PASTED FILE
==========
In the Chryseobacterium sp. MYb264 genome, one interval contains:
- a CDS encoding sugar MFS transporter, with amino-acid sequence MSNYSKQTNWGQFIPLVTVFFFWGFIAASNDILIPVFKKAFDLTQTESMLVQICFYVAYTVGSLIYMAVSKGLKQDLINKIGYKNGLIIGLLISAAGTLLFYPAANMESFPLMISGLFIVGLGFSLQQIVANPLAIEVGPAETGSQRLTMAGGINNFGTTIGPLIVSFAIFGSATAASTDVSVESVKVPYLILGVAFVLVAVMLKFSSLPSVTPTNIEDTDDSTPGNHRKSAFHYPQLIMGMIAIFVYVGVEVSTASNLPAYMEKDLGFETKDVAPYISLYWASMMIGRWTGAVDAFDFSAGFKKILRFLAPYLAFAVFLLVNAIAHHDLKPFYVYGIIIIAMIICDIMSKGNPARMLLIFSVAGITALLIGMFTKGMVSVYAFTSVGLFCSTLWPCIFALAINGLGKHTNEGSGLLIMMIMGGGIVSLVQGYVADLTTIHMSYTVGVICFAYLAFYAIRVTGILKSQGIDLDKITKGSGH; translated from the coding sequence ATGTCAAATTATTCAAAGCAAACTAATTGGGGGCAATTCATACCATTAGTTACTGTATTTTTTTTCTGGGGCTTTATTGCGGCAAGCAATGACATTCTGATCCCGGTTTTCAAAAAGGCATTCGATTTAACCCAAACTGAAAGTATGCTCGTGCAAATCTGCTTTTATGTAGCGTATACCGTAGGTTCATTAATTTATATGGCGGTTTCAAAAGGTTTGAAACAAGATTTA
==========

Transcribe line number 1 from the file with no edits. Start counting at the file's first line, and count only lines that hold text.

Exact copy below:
In the Chryseobacterium sp. MYb264 genome, one interval contains: